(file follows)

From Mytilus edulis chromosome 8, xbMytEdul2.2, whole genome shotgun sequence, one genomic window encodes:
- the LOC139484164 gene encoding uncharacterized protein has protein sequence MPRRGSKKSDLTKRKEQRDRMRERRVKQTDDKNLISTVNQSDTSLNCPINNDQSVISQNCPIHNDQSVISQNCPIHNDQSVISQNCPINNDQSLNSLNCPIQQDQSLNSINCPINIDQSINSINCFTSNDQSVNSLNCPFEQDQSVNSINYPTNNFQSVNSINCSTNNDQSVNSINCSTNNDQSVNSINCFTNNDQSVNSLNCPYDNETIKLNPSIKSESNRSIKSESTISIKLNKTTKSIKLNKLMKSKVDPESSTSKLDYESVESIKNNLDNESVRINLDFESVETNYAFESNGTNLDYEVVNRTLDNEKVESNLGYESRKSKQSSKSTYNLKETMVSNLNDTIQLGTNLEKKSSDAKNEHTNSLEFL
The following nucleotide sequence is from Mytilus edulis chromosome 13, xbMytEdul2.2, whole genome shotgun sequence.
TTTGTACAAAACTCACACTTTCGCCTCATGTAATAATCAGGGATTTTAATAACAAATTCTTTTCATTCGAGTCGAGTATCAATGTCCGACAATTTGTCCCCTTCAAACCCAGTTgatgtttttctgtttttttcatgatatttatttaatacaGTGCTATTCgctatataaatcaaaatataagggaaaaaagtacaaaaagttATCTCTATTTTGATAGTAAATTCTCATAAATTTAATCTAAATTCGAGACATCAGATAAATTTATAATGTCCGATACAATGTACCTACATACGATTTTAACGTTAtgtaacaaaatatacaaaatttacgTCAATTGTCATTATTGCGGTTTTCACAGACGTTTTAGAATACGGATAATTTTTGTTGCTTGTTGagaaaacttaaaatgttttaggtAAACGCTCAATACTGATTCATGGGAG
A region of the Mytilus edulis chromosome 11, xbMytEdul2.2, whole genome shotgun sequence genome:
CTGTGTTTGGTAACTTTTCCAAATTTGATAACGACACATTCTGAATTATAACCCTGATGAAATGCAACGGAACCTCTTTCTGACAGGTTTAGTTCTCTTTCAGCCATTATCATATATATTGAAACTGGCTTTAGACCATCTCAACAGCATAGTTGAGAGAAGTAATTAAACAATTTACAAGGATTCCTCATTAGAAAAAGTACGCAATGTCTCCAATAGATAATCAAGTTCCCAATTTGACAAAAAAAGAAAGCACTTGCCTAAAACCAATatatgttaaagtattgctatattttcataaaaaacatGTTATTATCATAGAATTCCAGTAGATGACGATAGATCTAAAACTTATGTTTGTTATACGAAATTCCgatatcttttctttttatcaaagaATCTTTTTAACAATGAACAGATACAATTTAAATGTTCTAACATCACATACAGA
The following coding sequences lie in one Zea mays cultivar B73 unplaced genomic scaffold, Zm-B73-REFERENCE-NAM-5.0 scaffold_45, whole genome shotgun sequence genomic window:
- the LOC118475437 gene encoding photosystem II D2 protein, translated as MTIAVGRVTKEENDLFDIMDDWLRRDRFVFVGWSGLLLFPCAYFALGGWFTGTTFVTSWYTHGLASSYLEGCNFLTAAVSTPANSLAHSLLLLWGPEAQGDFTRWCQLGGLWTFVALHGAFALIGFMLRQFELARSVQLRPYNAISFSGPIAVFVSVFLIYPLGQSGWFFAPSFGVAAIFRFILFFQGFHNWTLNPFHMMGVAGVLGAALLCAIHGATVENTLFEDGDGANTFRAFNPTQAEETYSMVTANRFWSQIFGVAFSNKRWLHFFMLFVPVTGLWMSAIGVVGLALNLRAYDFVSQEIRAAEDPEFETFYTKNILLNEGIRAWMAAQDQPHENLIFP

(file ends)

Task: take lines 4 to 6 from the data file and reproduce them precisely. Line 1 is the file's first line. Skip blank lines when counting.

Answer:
TTTGTACAAAACTCACACTTTCGCCTCATGTAATAATCAGGGATTTTAATAACAAATTCTTTTCATTCGAGTCGAGTATCAATGTCCGACAATTTGTCCCCTTCAAACCCAGTTgatgtttttctgtttttttcatgatatttatttaatacaGTGCTATTCgctatataaatcaaaatataagggaaaaaagtacaaaaagttATCTCTATTTTGATAGTAAATTCTCATAAATTTAATCTAAATTCGAGACATCAGATAAATTTATAATGTCCGATACAATGTACCTACATACGATTTTAACGTTAtgtaacaaaatatacaaaatttacgTCAATTGTCATTATTGCGGTTTTCACAGACGTTTTAGAATACGGATAATTTTTGTTGCTTGTTGagaaaacttaaaatgttttaggtAAACGCTCAATACTGATTCATGGGAG
A region of the Mytilus edulis chromosome 11, xbMytEdul2.2, whole genome shotgun sequence genome:
CTGTGTTTGGTAACTTTTCCAAATTTGATAACGACACATTCTGAATTATAACCCTGATGAAATGCAACGGAACCTCTTTCTGACAGGTTTAGTTCTCTTTCAGCCATTATCATATATATTGAAACTGGCTTTAGACCATCTCAACAGCATAGTTGAGAGAAGTAATTAAACAATTTACAAGGATTCCTCATTAGAAAAAGTACGCAATGTCTCCAATAGATAATCAAGTTCCCAATTTGACAAAAAAAGAAAGCACTTGCCTAAAACCAATatatgttaaagtattgctatattttcataaaaaacatGTTATTATCATAGAATTCCAGTAGATGACGATAGATCTAAAACTTATGTTTGTTATACGAAATTCCgatatcttttctttttatcaaagaATCTTTTTAACAATGAACAGATACAATTTAAATGTTCTAACATCACATACAGA